Blog Post

Everything's Relative, Especially Wireless Broadband Speeds

Swedish wireless companies, in an effort to satisfy the nation’s consumer ombudsman, have come up with what they’re hoping is a better representation of wireless broadband speeds, what they’ve dubbed the “practical maximum speed.” In most countries, network operators advertise their wireless speeds based on the maximum levels achieved in the lab, which is the equivalent of advertising the maximum amount of weight lost by people shown in weight-loss commercials as typical. But in reality, wireless broadband speeds depend on several constantly changing variables, such as how far a person is from a tower and how many people are on the network at any point in time.

So to help consumers get a better sense of what they’re really buying, earlier this month, the ombudsman, Gunnar Larsson, said that Tele2, Telenor, Telia and 3 shouldn’t be allowed to advertise theoretical maximum speeds. Using the maximum speeds for an HSPA network, for example, means operators are advertising speeds of up to 7.2 Mbps down. But I’m not convinced the Swedish operators are being all that transparent with their ombudsman, either, for they have decided that the “practical maximum speed” of an HSPA network is some 6 Mbps.

Since that struck me as still too high, I reached out to Peter Rysavy, a wireless analyst at Rysavy Research. In a report issued last year, he put typical speeds for an HSPA network at a range of 700 kbps to 1.7 Mbps (the chart and accompanying footnotes can be found on page 37 and 38). Notably for those excited about LTE, his estimates for LTE are 10 Mbps on the downlink and 5 Mbps on the uplink.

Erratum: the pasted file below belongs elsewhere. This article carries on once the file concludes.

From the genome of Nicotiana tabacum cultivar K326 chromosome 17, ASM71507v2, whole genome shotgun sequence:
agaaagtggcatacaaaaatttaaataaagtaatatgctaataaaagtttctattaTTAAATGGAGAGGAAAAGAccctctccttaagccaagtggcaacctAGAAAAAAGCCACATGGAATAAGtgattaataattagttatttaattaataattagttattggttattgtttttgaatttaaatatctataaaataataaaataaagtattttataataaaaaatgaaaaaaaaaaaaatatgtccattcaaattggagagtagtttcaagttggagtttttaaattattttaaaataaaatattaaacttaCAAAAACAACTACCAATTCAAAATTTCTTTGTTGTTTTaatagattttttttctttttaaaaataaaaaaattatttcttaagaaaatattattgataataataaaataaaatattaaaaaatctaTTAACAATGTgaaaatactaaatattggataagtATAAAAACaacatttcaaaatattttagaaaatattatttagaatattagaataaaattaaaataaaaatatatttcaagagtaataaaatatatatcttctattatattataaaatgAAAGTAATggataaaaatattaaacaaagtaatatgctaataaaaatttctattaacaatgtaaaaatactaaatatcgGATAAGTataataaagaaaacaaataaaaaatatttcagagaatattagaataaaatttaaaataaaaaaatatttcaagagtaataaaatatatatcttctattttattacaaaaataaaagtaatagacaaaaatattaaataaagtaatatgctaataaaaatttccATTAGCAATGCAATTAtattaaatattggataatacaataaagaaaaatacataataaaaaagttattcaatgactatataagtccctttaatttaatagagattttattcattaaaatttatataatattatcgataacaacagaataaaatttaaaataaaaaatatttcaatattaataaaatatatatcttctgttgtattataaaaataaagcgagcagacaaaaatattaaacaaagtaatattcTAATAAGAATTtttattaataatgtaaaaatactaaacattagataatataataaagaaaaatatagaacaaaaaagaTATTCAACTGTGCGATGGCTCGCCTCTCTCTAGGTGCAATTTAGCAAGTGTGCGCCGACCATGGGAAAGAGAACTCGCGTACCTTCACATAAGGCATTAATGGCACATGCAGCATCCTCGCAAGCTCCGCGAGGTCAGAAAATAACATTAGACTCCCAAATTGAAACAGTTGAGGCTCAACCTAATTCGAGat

3 Responses to “Everything's Relative, Especially Wireless Broadband Speeds”

  1. Shannon

    The thing is, with lab tests, they’ve obtained such high speeds because, they’re probably only a few metres from the tower/reciever and they have the best of equipment on their side working for them. When in all honesty no houses are usually within the 10-50 metres you’d get max speed. The majority of houses are in between 100-upto-3-4 KM (2.5 Miles) away. Why promote speeds that no one will get?

  2. Björn

    If I’ve understood the ombudsman correctly operators are still allowed to “advertise their wireless speeds based on the maximum levels achieved in the lab” but not based on some link level data rate that can never be reached (even in theory) at the user level.

    Call me a skeptic but why would the typical LTE user data rate be twice as fast as HSPA+ (given both have 2×2 MIMO and use the same spectrum)? Both HSPA+ and LTE are walking the Shannon capacity line, i.e. they are as efficient as physics will allow. Only by adding more base stations, using more spectrum, increasing transmit power or removing users can you increase the typical data rate.

  3. Shannon

    Could you please post on wireless and general ADSL speed in Australia? And also if there are to be any developments in increasing their speeds?